Prime Minister Julia Gillard, like other speakers after her, chose to keep no barriers between herself and the people. Looking fetching in her embroidered silk scarf, she declared to much applause that she was the first prime minister to join the community on the occasion. Listing all the areas in which India and Australia have close connections, including now the sale of uranium, she also announced that she would be visiting India before year-end.
Tony Abbott, perhaps slightly more charismatic on this occasion, firstly wished India on its anniversary of Independence (a tiny detail that seemed to have missed the PM’s attention). Abbott found himself constantly applauded, such as when he remembered his own visit to India as a 23-year-old: he travelled to Mumbai, Rajasthan, Delhi, Kashmir, he recalled, and in Bihar, he spent some six weeks with the Australian Jesuit mission.
His message of support to Dilip Chopra, “a very old friend of mine”, and for whom he had secured citizenship in one of his first jobs as an MP, was clearly noted by the community: no doubt it will provide a boost to Dilip’s campaign for reelection as a Hornsby councillor in the upcoming local council elections.
To the community, Abbott’s words of encouragement were welcome: “Indian-born people are great citizens of Australia. No community better exemplifies Bob Menzies’ great phrase “lifters, not leaners”. The Indians are lifting Australia to the heights we all want to achieve”.
He concluded, “This is not just an Indian/Australian occasion. Days like today typify modern Australia and as I look around me I see great Australian people”.
NSW Premier Barry O’Farrell began his address with a polite and friendly ‘Namaste’, and then let it slip that he knew his absence last year was duly noted by the community. He went on to thank Indian Australians for their contributions in various sectors of endeavour, and also announced an India trip in October.
Biren Nanda, the new Indian High Commissioner, sounded rather like the old school principal from back home when he remembered on this occasion “the sacrifices of our freedom fighters”. In a speech that was clearly directed towards the personalities seated behind him on stage, he rattled off some stats about India’s incredible growth, and the possibilities for India to learn from the best practices of other developed countries like Australia. Sadly, he had no message for the Indian community here.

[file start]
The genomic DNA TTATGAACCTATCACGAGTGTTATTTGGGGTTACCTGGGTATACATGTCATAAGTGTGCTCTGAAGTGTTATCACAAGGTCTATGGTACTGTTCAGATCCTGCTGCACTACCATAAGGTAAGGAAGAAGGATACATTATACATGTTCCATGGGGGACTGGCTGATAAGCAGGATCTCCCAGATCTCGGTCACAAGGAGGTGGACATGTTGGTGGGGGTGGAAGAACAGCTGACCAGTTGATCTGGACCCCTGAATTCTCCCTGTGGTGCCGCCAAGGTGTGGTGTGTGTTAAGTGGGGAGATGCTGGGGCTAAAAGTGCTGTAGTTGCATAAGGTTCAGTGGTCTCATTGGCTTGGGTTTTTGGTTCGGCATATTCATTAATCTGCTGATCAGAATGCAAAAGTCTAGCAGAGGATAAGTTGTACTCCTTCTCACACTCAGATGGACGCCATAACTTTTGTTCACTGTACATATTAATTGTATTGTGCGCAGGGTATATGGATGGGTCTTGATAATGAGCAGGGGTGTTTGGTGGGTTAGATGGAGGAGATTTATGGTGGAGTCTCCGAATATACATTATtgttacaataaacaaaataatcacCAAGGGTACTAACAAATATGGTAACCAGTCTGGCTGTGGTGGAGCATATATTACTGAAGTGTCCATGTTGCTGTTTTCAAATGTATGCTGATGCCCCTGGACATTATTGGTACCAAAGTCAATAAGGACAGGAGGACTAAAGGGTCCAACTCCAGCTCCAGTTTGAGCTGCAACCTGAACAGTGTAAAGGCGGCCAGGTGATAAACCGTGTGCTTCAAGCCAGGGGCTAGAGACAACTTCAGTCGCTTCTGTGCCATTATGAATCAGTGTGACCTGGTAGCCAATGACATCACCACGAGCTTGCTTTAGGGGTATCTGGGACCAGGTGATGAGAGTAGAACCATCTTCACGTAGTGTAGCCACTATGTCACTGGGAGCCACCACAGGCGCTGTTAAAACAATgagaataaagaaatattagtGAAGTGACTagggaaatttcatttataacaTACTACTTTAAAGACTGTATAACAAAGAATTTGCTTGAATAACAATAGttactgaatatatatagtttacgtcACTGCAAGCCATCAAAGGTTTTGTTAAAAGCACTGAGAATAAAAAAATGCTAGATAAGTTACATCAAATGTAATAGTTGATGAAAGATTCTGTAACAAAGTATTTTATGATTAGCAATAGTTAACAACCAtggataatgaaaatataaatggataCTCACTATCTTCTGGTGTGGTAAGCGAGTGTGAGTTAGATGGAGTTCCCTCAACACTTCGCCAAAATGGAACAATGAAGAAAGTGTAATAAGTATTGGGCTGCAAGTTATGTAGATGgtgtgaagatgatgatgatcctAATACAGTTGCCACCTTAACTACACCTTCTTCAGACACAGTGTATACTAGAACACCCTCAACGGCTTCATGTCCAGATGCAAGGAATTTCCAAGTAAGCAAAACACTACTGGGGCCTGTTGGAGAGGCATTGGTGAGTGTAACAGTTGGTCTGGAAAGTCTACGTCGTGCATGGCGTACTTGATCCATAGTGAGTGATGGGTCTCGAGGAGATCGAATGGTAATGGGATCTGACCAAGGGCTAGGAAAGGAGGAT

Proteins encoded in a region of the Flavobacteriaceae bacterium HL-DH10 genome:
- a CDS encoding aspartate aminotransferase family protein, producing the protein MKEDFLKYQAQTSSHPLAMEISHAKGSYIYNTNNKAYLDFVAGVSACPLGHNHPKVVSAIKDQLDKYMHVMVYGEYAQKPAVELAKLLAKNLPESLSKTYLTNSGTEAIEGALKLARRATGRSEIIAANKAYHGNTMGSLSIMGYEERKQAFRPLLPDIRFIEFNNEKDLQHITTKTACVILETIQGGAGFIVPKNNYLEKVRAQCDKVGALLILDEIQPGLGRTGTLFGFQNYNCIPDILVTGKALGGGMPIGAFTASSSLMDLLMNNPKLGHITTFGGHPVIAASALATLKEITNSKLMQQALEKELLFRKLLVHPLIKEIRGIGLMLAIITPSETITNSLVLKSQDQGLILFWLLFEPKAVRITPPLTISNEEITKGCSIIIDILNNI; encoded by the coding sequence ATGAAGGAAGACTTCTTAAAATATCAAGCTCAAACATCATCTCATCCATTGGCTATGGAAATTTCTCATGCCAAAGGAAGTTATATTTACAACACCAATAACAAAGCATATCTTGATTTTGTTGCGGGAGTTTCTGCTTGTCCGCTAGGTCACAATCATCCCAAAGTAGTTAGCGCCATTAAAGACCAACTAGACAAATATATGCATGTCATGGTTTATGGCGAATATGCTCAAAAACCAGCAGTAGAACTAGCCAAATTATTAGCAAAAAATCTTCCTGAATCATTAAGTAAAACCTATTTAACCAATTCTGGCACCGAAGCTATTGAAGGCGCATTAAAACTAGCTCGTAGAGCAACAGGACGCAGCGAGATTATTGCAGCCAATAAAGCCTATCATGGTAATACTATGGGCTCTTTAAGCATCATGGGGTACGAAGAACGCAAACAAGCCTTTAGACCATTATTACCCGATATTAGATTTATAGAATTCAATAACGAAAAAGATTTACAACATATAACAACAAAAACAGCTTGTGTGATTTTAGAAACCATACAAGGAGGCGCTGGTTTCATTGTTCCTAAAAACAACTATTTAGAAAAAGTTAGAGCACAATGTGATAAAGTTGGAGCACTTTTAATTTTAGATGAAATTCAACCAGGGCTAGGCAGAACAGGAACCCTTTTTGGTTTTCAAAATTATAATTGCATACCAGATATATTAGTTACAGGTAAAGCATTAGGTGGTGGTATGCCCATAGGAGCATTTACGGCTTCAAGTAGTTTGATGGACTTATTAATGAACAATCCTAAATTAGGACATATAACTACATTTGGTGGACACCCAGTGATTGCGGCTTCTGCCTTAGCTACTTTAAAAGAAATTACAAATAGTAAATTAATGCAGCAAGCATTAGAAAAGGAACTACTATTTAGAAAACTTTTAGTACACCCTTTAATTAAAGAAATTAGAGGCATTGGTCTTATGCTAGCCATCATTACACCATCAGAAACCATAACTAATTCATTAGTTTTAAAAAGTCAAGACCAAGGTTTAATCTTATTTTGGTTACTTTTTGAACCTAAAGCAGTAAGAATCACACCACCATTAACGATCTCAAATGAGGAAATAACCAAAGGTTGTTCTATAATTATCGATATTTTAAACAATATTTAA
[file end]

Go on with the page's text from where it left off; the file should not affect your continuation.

In a wonderful new initiative this year, a parade of member organisations was held which went off rather well. The smart Marathi contingent clearly stole the thunder, even from the bhangra-pawnde Punjabis! Organisers later revealed that they have bigger plans for the parade, perhaps to take it mainstream, much like New York’s India Day Parade down Manhattan’s Madison Avenue.
The cultural program was predictable, although the attempts to move away from Bollywood fare were commendable. In one such effort, young Mili Dakshin, a talented artist, created a painting live on stage accompanied to music. Mili completed her painting of Karnataka’s famed Jog Falls in 7 minutes flat. She had hoped to present her work to the PM, but was disappointed not to be able to. Next time, Mili!
Earlier in the day, in what was another first at the India Fair, a citizenship ceremony was organised at the venue with Greenway MP Michelle Rowland officiating.
With fireworks to finish off, it turned out to be quite a day. For next year though, the organisers will need to work harder to attract larger numbers, especially the established community (who will probably return if new initiatives like the parade are advertised well beforehand). Bringing in mainstream audiences could be another challenge.